Vanadium Redox Batteries
More than 90% of all Vanadium today is used as an additive to high-strength steel. But demand is rising for Vanadium in high-purity oxide forms and in other specialty vanadium chemicals, particularly for applications in aerospace, air and surface transportation, refining, chemical and catalysts, and large-scale energy storage.
Vanadium Redox Batteries (VRB) are a good case in point.
VRB batteries, sometimes called Vanadium Redox Flow Batteries (VRFB), are rechargeable batteries that take advantage of the fact that Vanadium ions in different oxidation states can efficiently store chemical potential energy. VRBs allow for an almost unlimited energy capacity, can be discharged to very high percentages without damage, have very long cycle lives (at least 15,000-20,000 charge/discharge cycles), and can remain unused for long periods without permanent affects to the system.
All of this leads to a relatively low levelized cost of energy compared to other large-scale battery systems, such as lithium-ion batteries. VRBs also are an effective means of providing cost-effective load balancing to large-scale electricity distribution systems. Not surprisingly, electric utilities and other power providers are intensely interested in deploying more VRBs across their systems, particularly as a means of supporting increased utilization of intermittent electricity generation systems, such as wind and solar power.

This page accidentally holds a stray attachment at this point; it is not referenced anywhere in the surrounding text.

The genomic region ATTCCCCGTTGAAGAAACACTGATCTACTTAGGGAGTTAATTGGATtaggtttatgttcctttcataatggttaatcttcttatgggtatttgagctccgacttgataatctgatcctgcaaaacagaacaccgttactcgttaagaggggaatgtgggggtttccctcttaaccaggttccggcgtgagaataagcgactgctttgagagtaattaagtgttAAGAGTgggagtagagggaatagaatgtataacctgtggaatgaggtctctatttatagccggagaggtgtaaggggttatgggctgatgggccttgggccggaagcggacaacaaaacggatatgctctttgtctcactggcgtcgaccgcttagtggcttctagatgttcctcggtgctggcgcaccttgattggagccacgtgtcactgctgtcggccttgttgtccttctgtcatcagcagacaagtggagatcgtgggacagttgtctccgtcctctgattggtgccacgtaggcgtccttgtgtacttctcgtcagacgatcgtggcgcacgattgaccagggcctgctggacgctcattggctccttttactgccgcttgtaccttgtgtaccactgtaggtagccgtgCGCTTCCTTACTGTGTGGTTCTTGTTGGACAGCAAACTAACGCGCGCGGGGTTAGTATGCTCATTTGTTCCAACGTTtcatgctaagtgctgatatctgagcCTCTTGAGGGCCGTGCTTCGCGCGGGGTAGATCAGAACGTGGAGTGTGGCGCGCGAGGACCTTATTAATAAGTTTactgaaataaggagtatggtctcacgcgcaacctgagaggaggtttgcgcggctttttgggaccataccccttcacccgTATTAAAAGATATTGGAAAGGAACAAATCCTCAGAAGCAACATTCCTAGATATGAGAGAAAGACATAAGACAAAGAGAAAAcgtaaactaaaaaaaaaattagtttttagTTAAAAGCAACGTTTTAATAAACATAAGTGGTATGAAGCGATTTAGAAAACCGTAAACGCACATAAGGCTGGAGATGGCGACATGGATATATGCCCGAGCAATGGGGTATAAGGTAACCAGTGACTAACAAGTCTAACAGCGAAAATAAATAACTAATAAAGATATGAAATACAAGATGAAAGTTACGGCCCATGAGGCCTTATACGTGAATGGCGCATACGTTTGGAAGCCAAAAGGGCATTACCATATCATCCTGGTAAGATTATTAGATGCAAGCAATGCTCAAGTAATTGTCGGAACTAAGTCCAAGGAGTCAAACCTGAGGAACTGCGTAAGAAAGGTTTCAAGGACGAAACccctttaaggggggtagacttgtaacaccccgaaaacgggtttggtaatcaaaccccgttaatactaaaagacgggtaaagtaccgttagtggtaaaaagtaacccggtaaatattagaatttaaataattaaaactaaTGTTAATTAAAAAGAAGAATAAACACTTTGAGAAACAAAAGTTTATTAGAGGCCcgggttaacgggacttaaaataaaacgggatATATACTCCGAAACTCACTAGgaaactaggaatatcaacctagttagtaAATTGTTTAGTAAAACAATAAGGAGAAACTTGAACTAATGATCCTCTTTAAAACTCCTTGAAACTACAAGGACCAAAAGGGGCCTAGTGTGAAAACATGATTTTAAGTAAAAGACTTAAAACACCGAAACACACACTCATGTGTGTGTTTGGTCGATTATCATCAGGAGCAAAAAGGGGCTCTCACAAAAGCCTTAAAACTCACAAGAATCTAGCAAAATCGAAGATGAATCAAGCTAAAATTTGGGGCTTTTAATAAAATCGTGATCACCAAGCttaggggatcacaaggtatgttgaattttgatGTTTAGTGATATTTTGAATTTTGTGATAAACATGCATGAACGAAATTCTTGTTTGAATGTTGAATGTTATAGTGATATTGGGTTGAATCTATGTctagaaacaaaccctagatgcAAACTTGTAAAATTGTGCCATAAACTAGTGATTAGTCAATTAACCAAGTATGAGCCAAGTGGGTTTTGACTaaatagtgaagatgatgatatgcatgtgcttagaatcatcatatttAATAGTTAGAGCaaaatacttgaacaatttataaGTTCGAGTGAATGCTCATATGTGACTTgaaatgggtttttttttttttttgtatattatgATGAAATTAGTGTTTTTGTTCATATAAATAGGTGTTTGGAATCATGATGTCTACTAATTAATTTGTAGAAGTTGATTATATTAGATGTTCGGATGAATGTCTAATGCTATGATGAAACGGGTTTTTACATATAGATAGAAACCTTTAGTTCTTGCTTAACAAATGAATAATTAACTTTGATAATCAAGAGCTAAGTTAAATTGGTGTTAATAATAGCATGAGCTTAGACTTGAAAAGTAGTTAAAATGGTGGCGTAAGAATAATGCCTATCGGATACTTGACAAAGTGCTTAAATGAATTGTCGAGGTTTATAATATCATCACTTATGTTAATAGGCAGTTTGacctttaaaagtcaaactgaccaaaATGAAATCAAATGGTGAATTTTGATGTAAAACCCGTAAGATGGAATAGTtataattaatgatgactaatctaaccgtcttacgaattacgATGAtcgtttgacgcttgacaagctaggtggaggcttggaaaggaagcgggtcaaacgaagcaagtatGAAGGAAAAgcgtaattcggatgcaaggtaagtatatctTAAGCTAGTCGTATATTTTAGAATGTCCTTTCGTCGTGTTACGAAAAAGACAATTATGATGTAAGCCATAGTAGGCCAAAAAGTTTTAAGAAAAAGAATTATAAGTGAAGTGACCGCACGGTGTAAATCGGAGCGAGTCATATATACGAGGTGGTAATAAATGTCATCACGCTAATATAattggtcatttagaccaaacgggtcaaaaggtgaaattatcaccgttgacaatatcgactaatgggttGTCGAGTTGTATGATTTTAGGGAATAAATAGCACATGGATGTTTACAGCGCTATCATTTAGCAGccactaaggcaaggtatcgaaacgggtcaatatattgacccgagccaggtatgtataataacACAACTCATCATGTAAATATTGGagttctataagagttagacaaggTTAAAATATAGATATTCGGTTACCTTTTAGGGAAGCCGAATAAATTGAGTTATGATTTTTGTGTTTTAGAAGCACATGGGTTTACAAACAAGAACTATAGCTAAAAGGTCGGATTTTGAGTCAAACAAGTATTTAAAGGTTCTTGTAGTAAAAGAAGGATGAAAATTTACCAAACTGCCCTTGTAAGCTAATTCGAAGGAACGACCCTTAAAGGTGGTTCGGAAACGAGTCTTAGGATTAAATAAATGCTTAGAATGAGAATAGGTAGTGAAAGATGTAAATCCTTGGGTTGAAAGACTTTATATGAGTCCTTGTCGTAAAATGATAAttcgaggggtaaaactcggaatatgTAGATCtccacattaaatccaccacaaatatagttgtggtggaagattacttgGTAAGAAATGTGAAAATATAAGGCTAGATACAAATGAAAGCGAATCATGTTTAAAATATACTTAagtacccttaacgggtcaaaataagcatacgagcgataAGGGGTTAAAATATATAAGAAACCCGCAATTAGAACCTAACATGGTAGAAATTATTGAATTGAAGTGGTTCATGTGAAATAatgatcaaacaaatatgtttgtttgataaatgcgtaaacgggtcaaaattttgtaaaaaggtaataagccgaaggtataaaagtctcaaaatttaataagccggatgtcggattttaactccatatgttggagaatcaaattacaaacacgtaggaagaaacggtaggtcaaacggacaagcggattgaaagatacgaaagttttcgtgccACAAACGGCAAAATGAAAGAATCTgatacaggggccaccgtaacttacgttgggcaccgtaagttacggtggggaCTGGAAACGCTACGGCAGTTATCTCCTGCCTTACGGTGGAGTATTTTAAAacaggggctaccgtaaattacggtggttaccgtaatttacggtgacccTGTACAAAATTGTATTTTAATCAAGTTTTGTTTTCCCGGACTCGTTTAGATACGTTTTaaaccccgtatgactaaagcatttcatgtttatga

VRBs utilize high-purity V205, such as that sold by U.S. Vanadium, and current consumption of V205 by VRB manufacturers is estimated to be in the range of 3,000 to 4,000 MT per year. How much could that grow? Several VRB companies have indicated that their combined annual demand could be in the range of 20,000 MT V205 as early as 2020.